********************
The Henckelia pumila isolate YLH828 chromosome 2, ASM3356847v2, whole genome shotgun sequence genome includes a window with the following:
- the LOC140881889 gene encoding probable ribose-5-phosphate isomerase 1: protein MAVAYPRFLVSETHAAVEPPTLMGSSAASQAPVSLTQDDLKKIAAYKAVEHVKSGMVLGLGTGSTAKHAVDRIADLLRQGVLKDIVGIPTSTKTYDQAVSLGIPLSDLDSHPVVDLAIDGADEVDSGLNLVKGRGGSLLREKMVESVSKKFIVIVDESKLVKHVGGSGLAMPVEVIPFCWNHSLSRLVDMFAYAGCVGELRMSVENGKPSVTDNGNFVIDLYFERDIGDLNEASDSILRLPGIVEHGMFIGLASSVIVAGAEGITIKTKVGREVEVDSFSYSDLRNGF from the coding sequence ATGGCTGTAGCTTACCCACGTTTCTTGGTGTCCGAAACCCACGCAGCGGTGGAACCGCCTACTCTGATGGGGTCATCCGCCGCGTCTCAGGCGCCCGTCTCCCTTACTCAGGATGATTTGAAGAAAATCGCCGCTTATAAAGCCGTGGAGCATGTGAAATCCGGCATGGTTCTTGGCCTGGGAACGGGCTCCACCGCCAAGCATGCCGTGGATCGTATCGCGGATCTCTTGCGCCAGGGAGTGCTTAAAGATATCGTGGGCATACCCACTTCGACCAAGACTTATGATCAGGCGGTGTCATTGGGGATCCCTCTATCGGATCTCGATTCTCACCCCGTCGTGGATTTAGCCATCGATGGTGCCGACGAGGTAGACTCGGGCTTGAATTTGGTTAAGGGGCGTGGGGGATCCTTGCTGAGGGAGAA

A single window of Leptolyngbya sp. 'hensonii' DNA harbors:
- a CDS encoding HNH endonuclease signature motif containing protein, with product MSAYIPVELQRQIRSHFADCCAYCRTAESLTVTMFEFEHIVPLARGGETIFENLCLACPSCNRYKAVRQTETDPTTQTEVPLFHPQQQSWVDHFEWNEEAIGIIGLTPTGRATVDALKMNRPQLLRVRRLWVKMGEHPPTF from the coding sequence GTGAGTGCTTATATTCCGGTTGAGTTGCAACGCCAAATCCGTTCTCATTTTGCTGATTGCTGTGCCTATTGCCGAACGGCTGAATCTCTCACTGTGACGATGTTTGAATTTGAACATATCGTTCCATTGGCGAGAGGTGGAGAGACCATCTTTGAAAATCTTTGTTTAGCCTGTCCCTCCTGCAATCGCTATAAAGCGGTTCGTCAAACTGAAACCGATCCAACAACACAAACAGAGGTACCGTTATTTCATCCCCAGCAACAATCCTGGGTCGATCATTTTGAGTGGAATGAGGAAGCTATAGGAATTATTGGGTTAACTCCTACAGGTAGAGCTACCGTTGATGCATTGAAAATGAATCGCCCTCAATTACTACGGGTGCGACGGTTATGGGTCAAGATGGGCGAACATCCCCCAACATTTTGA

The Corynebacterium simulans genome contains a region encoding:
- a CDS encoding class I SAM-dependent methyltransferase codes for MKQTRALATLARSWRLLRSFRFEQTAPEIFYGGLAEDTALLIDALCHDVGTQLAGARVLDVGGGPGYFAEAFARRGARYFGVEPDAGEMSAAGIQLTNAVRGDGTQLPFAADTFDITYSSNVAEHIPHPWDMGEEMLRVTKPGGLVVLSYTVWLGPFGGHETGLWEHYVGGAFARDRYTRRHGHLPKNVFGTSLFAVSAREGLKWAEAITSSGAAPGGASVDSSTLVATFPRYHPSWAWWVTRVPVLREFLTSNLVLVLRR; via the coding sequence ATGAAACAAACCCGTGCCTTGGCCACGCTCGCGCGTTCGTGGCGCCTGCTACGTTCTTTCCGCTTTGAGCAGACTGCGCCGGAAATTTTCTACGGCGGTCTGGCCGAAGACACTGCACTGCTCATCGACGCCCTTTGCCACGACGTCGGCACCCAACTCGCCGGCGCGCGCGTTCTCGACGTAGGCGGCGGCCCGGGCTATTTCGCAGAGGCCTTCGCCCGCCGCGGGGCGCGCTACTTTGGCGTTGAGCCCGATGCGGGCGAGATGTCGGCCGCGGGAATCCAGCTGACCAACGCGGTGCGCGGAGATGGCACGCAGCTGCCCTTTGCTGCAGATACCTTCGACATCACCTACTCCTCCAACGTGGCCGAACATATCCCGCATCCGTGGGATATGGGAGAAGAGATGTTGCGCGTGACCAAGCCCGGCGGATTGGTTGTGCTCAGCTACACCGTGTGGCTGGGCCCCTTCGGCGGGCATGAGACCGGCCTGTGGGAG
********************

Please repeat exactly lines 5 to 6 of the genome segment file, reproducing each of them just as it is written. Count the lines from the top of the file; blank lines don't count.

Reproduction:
The Corynebacterium simulans genome contains a region encoding:
- a CDS encoding class I SAM-dependent methyltransferase codes for MKQTRALATLARSWRLLRSFRFEQTAPEIFYGGLAEDTALLIDALCHDVGTQLAGARVLDVGGGPGYFAEAFARRGARYFGVEPDAGEMSAAGIQLTNAVRGDGTQLPFAADTFDITYSSNVAEHIPHPWDMGEEMLRVTKPGGLVVLSYTVWLGPFGGHETGLWEHYVGGAFARDRYTRRHGHLPKNVFGTSLFAVSAREGLKWAEAITSSGAAPGGASVDSSTLVATFPRYHPSWAWWVTRVPVLREFLTSNLVLVLRR; via the coding sequence ATGAAACAAACCCGTGCCTTGGCCACGCTCGCGCGTTCGTGGCGCCTGCTACGTTCTTTCCGCTTTGAGCAGACTGCGCCGGAAATTTTCTACGGCGGTCTGGCCGAAGACACTGCACTGCTCATCGACGCCCTTTGCCACGACGTCGGCACCCAACTCGCCGGCGCGCGCGTTCTCGACGTAGGCGGCGGCCCGGGCTATTTCGCAGAGGCCTTCGCCCGCCGCGGGGCGCGCTACTTTGGCGTTGAGCCCGATGCGGGCGAGATGTCGGCCGCGGGAATCCAGCTGACCAACGCGGTGCGCGGAGATGGCACGCAGCTGCCCTTTGCTGCAGATACCTTCGACATCACCTACTCCTCCAACGTGGCCGAACATATCCCGCATCCGTGGGATATGGGAGAAGAGATGTTGCGCGTGACCAAGCCCGGCGGATTGGTTGTGCTCAGCTACACCGTGTGGCTGGGCCCCTTCGGCGGGCATGAGACCGGCCTGTGGGAG